Way to go, UCM youth, shining your light to make our world a better place!  Both videos shared with special permission of youth and parents.  

Fire-by-Friction with middle school families - Oct. 18, 2020


Many thanks to the seven families who came out recently for an afternoon together to learn Fire-by-Friction.  In addition to learning a bit about fire making, our goals were to connect within our families while also connecting with other families, nature, and our UU identity / values. 


We began with a large circle and chalice lighting, followed by a game of camouflage.  We learned and practiced the hymn Spirit of Life using ASL signs to go with the words.  We didn't sing, due to COVID risks, but enjoyed signing along as the song played through a speaker.  All ages picked it up quickly and made it a magical embodied experience!  We'll try it again this Sunday in worship. 

Fire-by-friction is a great lesson for the value of communication, perseverance, trying new things, and supporting one another.  These are all things that families need to be skilled at during a pandemic as well!  Teams worked very hard together and it was exhausting work.  We practiced the hand drill method.  This was a form traditionally used by the Mewuk people indigenous to Central California where I used to teach outdoor education.  Part of this method means giving it all you have, and you have let others know when you need them to take over so you can rest. 

 We didn't have any group make an ember, but we did have some smoke, and used a leftover ember from the fire my family used to cook hot dogs at lunch.  The ember went into a nest of cattail fluff, with some birch bark shredded from a fallen birch nearby.  We then used the tinder we collectively gathered during our session.  Three sizes of dry sticks, just like the kids learn in the ECO lessons at school--"mouse tails," "chickadee sticks" and "beaver tails" or "beaver sticks!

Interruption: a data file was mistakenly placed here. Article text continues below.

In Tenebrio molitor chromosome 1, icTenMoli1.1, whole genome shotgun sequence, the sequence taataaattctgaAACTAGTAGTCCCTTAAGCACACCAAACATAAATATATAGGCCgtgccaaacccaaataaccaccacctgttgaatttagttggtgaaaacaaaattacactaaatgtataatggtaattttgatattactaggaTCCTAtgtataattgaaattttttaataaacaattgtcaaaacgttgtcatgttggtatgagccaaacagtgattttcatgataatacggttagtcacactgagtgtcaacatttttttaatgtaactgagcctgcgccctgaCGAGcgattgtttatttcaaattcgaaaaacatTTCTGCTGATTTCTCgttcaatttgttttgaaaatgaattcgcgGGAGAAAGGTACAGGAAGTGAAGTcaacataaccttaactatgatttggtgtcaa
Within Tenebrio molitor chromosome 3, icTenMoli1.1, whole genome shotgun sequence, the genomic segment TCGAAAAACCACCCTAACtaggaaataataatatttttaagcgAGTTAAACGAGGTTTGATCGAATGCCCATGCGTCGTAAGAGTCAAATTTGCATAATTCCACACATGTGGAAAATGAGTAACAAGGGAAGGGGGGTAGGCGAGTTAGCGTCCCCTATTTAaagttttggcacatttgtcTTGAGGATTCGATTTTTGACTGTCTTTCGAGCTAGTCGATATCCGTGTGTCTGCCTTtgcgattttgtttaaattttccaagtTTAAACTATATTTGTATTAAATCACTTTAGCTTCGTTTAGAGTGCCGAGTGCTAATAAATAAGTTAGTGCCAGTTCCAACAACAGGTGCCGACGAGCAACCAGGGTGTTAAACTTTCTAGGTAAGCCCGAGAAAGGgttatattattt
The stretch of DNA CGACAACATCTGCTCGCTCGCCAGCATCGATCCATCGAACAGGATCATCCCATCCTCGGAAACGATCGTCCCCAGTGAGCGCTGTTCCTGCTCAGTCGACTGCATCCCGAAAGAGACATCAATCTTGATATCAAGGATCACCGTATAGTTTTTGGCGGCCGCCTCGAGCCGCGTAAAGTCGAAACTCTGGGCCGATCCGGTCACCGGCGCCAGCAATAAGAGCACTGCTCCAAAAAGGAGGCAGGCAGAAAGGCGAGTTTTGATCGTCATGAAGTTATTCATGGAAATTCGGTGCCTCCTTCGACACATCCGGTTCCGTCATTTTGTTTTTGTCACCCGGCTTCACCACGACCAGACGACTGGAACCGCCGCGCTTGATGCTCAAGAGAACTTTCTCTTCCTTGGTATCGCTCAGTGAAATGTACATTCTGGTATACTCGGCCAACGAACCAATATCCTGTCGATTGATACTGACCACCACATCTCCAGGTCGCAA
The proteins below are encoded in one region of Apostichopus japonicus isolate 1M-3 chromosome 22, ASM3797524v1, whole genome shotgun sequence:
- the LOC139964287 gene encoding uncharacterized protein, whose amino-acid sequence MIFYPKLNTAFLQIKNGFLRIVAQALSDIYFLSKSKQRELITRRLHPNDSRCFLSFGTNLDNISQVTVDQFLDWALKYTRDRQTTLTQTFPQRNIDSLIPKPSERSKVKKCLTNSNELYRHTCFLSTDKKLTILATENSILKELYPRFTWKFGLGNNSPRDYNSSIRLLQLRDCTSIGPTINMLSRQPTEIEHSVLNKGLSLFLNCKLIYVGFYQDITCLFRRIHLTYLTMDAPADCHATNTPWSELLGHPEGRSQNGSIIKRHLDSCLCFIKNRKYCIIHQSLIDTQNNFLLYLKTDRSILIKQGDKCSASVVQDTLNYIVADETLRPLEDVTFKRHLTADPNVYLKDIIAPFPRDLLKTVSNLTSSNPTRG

Everyone got a red memory bead for their tree name tags at the end.  Red for the ember, and red for the love and divine spark that lives inside each of us!  We blew out our chalice with these closing words: "Be good to yourself, be excellent to others, and do everything with love."   

Natural Movement with baylen sky


Many thanks to UCM's baylen sky and the hearty crew of people who engaged in his offering of four sessions of Natural Movement during the four Wednesdays in October.  They met outside at the New Shelter in Hubbard Park.  Despite the chill in the air for most of the sessions, participants found it nourishing and grounding and were very appreciative of baylen's teaching and what one person called his "joy of being".  The appreciation was mutual, as seen by what baylen wrote participants: 

it's been a great pleasure practicing with many of you this past month. i've been teaching for over a decade now i guess (wow how time flies like an arrow!), and i mean it when i say that this group really impressed me with your ability to sink into the "flow" and follow along with very litte exception to the whole form, some of you with little tai chi experience! you should pat yourselves on the back" 

Participants in all in person events follow our current UCM COVID Guidelines for outdoor events: a sign-in sheet, practicing social distancing of 6' minimum and wearing a mask if closer than 10'.  (Masks used at parents' discretion for preK and younger.)

Sunday, October 4, 2020

Oct. 4, 2020: Youth Group, Outdoor Children's Chapel with Nature Art, and Service Project


Pumpkin Carving for the Enchanted Forest in Hubbard Park

Above: Six of our talented high school youth and their two advisors, Pat and Elizabeth, showed their artistic prowess with carving tools and pumpkins!  I will post pictures of the final products soon--I think the youth took some while I was setting up for the Children's Chapel...  They dedicated their time to help add enchantment to next weekend's annual celebration of fall for the community -- The Enchanted Forest!  See the pumpkins for yourself--information on Enchanted Forest and a link to buy tickets here.  

Outdoor Children's Chapel at the New Shelter in Hubbard Park ~ Andy Goldsworthy type Nature Art

Theme: Deep Listening

We gathered in family pods, took a nature walk where we gleaned inspiration from photographs of Andy Goldsworthy artwork clipped to the trees.  We then had a bout half an hour to get creative in our family pods, to create some art using materials we found in nature.  Gallery tour afterward to share our creations with one another!  

Summer Events

  Thank you for your interest in connecting this summer. Below you'll find more details! Cookout for UCM Families & LSE Volunteers ...